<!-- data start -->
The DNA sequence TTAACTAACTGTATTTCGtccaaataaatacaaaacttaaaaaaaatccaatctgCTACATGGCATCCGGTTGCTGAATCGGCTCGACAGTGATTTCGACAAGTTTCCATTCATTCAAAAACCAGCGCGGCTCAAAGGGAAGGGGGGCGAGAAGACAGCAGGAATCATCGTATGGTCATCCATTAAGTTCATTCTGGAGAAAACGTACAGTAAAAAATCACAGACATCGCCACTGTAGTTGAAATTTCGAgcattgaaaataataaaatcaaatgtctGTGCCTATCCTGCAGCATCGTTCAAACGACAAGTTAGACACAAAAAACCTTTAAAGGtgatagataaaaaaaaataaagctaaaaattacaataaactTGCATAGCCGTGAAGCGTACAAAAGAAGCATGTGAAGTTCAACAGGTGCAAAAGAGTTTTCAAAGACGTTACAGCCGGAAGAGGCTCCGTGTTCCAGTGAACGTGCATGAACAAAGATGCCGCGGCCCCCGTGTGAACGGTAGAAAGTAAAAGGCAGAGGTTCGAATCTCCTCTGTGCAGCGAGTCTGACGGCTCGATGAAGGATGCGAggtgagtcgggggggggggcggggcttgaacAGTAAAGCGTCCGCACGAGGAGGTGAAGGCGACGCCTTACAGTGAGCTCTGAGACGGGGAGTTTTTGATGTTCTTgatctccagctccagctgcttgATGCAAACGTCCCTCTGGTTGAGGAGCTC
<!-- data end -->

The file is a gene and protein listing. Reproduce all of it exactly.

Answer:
The DNA sequence TTAACTAACTGTATTTCGtccaaataaatacaaaacttaaaaaaaatccaatctgCTACATGGCATCCGGTTGCTGAATCGGCTCGACAGTGATTTCGACAAGTTTCCATTCATTCAAAAACCAGCGCGGCTCAAAGGGAAGGGGGGCGAGAAGACAGCAGGAATCATCGTATGGTCATCCATTAAGTTCATTCTGGAGAAAACGTACAGTAAAAAATCACAGACATCGCCACTGTAGTTGAAATTTCGAgcattgaaaataataaaatcaaatgtctGTGCCTATCCTGCAGCATCGTTCAAACGACAAGTTAGACACAAAAAACCTTTAAAGGtgatagataaaaaaaaataaagctaaaaattacaataaactTGCATAGCCGTGAAGCGTACAAAAGAAGCATGTGAAGTTCAACAGGTGCAAAAGAGTTTTCAAAGACGTTACAGCCGGAAGAGGCTCCGTGTTCCAGTGAACGTGCATGAACAAAGATGCCGCGGCCCCCGTGTGAACGGTAGAAAGTAAAAGGCAGAGGTTCGAATCTCCTCTGTGCAGCGAGTCTGACGGCTCGATGAAGGATGCGAggtgagtcgggggggggggcggggcttgaacAGTAAAGCGTCCGCACGAGGAGGTGAAGGCGACGCCTTACAGTGAGCTCTGAGACGGGGAGTTTTTGATGTTCTTgatctccagctccagctgcttgATGCAAACGTCCCTCTGGTTGAGGAGCTC